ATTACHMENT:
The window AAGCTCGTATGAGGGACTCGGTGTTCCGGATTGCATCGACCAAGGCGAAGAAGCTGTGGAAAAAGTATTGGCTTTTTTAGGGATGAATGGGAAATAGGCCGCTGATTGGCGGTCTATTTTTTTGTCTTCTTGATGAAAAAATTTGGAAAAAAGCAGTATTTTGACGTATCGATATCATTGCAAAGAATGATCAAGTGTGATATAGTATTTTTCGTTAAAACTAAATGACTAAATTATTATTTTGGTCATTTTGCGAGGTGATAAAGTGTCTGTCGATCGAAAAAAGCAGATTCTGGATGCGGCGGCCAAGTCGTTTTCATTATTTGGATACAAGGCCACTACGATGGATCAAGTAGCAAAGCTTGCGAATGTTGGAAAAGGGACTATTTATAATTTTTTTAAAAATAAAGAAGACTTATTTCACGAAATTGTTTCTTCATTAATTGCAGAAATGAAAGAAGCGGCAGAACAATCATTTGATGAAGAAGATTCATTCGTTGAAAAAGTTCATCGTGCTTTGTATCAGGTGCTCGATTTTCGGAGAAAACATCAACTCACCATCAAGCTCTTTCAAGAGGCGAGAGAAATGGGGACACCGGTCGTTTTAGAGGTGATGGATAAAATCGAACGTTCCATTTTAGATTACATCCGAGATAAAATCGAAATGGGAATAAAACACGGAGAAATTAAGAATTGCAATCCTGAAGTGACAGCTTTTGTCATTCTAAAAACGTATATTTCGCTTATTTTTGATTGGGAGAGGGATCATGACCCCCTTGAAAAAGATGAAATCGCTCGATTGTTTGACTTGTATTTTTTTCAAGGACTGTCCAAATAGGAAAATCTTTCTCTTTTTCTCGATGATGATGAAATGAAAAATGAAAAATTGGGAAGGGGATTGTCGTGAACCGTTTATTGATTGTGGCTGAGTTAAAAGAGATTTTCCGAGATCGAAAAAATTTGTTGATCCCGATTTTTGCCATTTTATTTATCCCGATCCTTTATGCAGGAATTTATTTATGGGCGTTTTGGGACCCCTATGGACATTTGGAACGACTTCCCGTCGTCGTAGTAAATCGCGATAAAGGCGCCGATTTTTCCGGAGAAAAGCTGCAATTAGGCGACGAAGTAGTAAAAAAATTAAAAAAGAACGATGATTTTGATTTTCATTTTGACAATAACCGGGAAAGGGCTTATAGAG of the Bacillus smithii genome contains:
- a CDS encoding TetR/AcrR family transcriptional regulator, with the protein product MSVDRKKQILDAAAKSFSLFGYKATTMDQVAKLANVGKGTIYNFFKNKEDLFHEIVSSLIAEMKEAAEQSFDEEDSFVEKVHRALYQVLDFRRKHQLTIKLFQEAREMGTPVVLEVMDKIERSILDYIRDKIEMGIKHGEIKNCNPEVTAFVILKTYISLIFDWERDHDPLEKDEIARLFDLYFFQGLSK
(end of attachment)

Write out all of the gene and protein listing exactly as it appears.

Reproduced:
The window AAGCTCGTATGAGGGACTCGGTGTTCCGGATTGCATCGACCAAGGCGAAGAAGCTGTGGAAAAAGTATTGGCTTTTTTAGGGATGAATGGGAAATAGGCCGCTGATTGGCGGTCTATTTTTTTGTCTTCTTGATGAAAAAATTTGGAAAAAAGCAGTATTTTGACGTATCGATATCATTGCAAAGAATGATCAAGTGTGATATAGTATTTTTCGTTAAAACTAAATGACTAAATTATTATTTTGGTCATTTTGCGAGGTGATAAAGTGTCTGTCGATCGAAAAAAGCAGATTCTGGATGCGGCGGCCAAGTCGTTTTCATTATTTGGATACAAGGCCACTACGATGGATCAAGTAGCAAAGCTTGCGAATGTTGGAAAAGGGACTATTTATAATTTTTTTAAAAATAAAGAAGACTTATTTCACGAAATTGTTTCTTCATTAATTGCAGAAATGAAAGAAGCGGCAGAACAATCATTTGATGAAGAAGATTCATTCGTTGAAAAAGTTCATCGTGCTTTGTATCAGGTGCTCGATTTTCGGAGAAAACATCAACTCACCATCAAGCTCTTTCAAGAGGCGAGAGAAATGGGGACACCGGTCGTTTTAGAGGTGATGGATAAAATCGAACGTTCCATTTTAGATTACATCCGAGATAAAATCGAAATGGGAATAAAACACGGAGAAATTAAGAATTGCAATCCTGAAGTGACAGCTTTTGTCATTCTAAAAACGTATATTTCGCTTATTTTTGATTGGGAGAGGGATCATGACCCCCTTGAAAAAGATGAAATCGCTCGATTGTTTGACTTGTATTTTTTTCAAGGACTGTCCAAATAGGAAAATCTTTCTCTTTTTCTCGATGATGATGAAATGAAAAATGAAAAATTGGGAAGGGGATTGTCGTGAACCGTTTATTGATTGTGGCTGAGTTAAAAGAGATTTTCCGAGATCGAAAAAATTTGTTGATCCCGATTTTTGCCATTTTATTTATCCCGATCCTTTATGCAGGAATTTATTTATGGGCGTTTTGGGACCCCTATGGACATTTGGAACGACTTCCCGTCGTCGTAGTAAATCGCGATAAAGGCGCCGATTTTTCCGGAGAAAAGCTGCAATTAGGCGACGAAGTAGTAAAAAAATTAAAAAAGAACGATGATTTTGATTTTCATTTTGACAATAACCGGGAAAGGGCTTATAGAG of the Bacillus smithii genome contains:
- a CDS encoding TetR/AcrR family transcriptional regulator, with the protein product MSVDRKKQILDAAAKSFSLFGYKATTMDQVAKLANVGKGTIYNFFKNKEDLFHEIVSSLIAEMKEAAEQSFDEEDSFVEKVHRALYQVLDFRRKHQLTIKLFQEAREMGTPVVLEVMDKIERSILDYIRDKIEMGIKHGEIKNCNPEVTAFVILKTYISLIFDWERDHDPLEKDEIARLFDLYFFQGLSK